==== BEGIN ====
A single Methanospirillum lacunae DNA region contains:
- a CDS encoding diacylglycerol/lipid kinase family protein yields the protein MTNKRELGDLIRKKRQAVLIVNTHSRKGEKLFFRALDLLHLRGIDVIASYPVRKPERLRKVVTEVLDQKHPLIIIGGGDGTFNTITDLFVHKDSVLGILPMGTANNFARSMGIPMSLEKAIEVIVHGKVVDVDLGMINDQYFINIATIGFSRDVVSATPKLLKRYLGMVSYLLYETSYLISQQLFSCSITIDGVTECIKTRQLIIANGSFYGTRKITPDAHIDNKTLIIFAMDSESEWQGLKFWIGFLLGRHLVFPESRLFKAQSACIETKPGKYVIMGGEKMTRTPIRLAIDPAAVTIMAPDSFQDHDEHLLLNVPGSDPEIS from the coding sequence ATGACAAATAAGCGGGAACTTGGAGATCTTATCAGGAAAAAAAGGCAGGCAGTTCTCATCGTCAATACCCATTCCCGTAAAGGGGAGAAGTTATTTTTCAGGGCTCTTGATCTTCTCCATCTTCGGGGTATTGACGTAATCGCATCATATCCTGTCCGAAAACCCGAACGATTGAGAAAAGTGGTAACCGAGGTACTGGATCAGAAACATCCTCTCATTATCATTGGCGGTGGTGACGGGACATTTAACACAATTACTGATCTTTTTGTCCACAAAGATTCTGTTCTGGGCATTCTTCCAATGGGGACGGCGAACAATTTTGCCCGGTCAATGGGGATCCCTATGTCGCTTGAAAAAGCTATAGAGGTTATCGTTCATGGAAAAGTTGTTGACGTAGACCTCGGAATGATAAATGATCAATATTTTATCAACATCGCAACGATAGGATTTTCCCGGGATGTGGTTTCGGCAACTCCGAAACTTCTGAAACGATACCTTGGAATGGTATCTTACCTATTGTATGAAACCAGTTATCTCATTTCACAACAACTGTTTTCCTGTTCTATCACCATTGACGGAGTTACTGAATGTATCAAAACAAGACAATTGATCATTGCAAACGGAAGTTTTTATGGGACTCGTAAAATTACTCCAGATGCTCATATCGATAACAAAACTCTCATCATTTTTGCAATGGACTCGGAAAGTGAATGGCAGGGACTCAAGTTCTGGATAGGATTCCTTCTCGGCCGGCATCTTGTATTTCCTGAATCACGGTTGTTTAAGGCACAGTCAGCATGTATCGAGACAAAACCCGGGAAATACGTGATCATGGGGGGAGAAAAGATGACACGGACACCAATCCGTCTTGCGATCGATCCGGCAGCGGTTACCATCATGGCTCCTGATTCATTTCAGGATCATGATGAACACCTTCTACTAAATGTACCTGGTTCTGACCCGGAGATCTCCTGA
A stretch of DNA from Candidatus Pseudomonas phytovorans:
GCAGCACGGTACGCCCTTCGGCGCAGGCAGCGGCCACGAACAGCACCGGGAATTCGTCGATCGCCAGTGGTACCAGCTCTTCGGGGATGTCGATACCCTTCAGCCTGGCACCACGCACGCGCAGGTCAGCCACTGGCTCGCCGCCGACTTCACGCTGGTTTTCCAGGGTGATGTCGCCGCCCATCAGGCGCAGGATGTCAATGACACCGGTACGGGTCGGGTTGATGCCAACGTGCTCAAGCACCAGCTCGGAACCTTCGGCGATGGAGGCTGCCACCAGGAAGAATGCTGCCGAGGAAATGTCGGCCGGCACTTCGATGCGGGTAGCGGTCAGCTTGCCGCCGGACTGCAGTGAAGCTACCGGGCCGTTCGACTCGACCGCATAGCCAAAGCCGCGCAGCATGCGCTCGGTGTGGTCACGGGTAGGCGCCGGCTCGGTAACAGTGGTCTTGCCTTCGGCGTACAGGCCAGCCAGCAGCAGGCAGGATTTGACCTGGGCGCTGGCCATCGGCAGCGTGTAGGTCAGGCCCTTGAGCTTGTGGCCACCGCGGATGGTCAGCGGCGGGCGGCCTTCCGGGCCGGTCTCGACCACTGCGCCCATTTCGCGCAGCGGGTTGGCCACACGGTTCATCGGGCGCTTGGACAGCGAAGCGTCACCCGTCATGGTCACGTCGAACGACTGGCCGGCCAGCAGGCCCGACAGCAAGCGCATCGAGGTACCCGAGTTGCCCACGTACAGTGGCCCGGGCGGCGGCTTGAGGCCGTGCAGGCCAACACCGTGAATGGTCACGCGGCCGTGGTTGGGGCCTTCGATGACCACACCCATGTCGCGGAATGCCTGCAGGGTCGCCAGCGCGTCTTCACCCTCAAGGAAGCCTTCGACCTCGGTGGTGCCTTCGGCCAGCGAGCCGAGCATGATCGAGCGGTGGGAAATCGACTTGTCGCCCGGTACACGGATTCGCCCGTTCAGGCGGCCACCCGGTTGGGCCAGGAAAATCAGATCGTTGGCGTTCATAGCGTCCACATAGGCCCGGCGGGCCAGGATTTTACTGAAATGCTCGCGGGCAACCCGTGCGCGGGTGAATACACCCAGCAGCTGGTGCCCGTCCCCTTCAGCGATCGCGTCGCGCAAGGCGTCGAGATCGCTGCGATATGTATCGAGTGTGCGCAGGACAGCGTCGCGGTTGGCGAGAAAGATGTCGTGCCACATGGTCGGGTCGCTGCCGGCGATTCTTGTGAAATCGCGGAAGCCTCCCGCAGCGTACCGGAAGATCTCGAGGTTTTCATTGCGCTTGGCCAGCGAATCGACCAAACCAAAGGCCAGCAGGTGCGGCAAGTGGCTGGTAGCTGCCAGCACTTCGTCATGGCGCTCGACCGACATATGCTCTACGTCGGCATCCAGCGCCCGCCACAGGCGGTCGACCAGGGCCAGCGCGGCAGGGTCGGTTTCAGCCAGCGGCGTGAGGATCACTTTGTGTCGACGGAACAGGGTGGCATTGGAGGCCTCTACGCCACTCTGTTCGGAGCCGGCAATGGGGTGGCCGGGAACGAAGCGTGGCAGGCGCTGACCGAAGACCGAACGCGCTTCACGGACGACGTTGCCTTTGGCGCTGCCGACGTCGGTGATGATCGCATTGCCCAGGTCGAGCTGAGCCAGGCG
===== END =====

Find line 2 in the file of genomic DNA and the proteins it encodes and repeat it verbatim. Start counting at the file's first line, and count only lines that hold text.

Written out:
- a CDS encoding diacylglycerol/lipid kinase family protein yields the protein MTNKRELGDLIRKKRQAVLIVNTHSRKGEKLFFRALDLLHLRGIDVIASYPVRKPERLRKVVTEVLDQKHPLIIIGGGDGTFNTITDLFVHKDSVLGILPMGTANNFARSMGIPMSLEKAIEVIVHGKVVDVDLGMINDQYFINIATIGFSRDVVSATPKLLKRYLGMVSYLLYETSYLISQQLFSCSITIDGVTECIKTRQLIIANGSFYGTRKITPDAHIDNKTLIIFAMDSESEWQGLKFWIGFLLGRHLVFPESRLFKAQSACIETKPGKYVIMGGEKMTRTPIRLAIDPAAVTIMAPDSFQDHDEHLLLNVPGSDPEIS from the coding sequence ATGACAAATAAGCGGGAACTTGGAGATCTTATCAGGAAAAAAAGGCAGGCAGTTCTCATCGTCAATACCCATTCCCGTAAAGGGGAGAAGTTATTTTTCAGGGCTCTTGATCTTCTCCATCTTCGGGGTATTGACGTAATCGCATCATATCCTGTCCGAAAACCCGAACGATTGAGAAAAGTGGTAACCGAGGTACTGGATCAGAAACATCCTCTCATTATCATTGGCGGTGGTGACGGGACATTTAACACAATTACTGATCTTTTTGTCCACAAAGATTCTGTTCTGGGCATTCTTCCAATGGGGACGGCGAACAATTTTGCCCGGTCAATGGGGATCCCTATGTCGCTTGAAAAAGCTATAGAGGTTATCGTTCATGGAAAAGTTGTTGACGTAGACCTCGGAATGATAAATGATCAATATTTTATCAACATCGCAACGATAGGATTTTCCCGGGATGTGGTTTCGGCAACTCCGAAACTTCTGAAACGATACCTTGGAATGGTATCTTACCTATTGTATGAAACCAGTTATCTCATTTCACAACAACTGTTTTCCTGTTCTATCACCATTGACGGAGTTACTGAATGTATCAAAACAAGACAATTGATCATTGCAAACGGAAGTTTTTATGGGACTCGTAAAATTACTCCAGATGCTCATATCGATAACAAAACTCTCATCATTTTTGCAATGGACTCGGAAAGTGAATGGCAGGGACTCAAGTTCTGGATAGGATTCCTTCTCGGCCGGCATCTTGTATTTCCTGAATCACGGTTGTTTAAGGCACAGTCAGCATGTATCGAGACAAAACCCGGGAAATACGTGATCATGGGGGGAGAAAAGATGACACGGACACCAATCCGTCTTGCGATCGATCCGGCAGCGGTTACCATCATGGCTCCTGATTCATTTCAGGATCATGATGAACACCTTCTACTAAATGTACCTGGTTCTGACCCGGAGATCTCCTGA